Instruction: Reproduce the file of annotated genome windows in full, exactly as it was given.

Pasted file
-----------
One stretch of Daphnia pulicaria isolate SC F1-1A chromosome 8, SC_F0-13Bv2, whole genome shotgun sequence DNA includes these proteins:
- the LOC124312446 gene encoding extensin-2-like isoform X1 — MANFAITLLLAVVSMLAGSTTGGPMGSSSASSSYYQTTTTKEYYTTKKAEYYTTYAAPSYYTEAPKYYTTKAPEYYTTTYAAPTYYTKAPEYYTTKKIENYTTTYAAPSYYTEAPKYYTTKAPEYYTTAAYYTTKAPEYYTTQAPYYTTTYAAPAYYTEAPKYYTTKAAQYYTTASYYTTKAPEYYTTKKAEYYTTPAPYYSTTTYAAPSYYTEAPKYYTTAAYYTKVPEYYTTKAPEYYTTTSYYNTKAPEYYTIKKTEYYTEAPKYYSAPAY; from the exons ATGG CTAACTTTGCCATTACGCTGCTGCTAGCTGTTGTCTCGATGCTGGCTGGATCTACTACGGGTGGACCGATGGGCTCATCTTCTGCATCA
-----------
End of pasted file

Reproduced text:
One stretch of Daphnia pulicaria isolate SC F1-1A chromosome 8, SC_F0-13Bv2, whole genome shotgun sequence DNA includes these proteins:
- the LOC124312446 gene encoding extensin-2-like isoform X1 — MANFAITLLLAVVSMLAGSTTGGPMGSSSASSSYYQTTTTKEYYTTKKAEYYTTYAAPSYYTEAPKYYTTKAPEYYTTTYAAPTYYTKAPEYYTTKKIENYTTTYAAPSYYTEAPKYYTTKAPEYYTTAAYYTTKAPEYYTTQAPYYTTTYAAPAYYTEAPKYYTTKAAQYYTTASYYTTKAPEYYTTKKAEYYTTPAPYYSTTTYAAPSYYTEAPKYYTTAAYYTKVPEYYTTKAPEYYTTTSYYNTKAPEYYTIKKTEYYTEAPKYYSAPAY; from the exons ATGG CTAACTTTGCCATTACGCTGCTGCTAGCTGTTGTCTCGATGCTGGCTGGATCTACTACGGGTGGACCGATGGGCTCATCTTCTGCATCA